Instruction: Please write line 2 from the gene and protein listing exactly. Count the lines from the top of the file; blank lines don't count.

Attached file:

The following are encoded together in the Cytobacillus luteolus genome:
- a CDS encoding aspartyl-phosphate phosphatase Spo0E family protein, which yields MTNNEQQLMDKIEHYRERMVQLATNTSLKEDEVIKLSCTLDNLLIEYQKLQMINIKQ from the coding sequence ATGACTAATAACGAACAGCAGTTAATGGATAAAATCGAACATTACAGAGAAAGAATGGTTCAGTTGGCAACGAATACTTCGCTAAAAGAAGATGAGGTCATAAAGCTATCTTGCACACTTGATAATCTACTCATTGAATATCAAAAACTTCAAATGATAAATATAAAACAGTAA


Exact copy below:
- a CDS encoding aspartyl-phosphate phosphatase Spo0E family protein, which yields MTNNEQQLMDKIEHYRERMVQLATNTSLKEDEVIKLSCTLDNLLIEYQKLQMINIKQ from the coding sequence ATGACTAATAACGAACAGCAGTTAATGGATAAAATCGAACATTACAGAGAAAGAATGGTTCAGTTGGCAACGAATACTTCGCTAAAAGAAGATGAGGTCATAAAGCTATCTTGCACACTTGATAATCTACTCATTGAATATCAAAAACTTCAAATGATAAATATAAAACAGTAA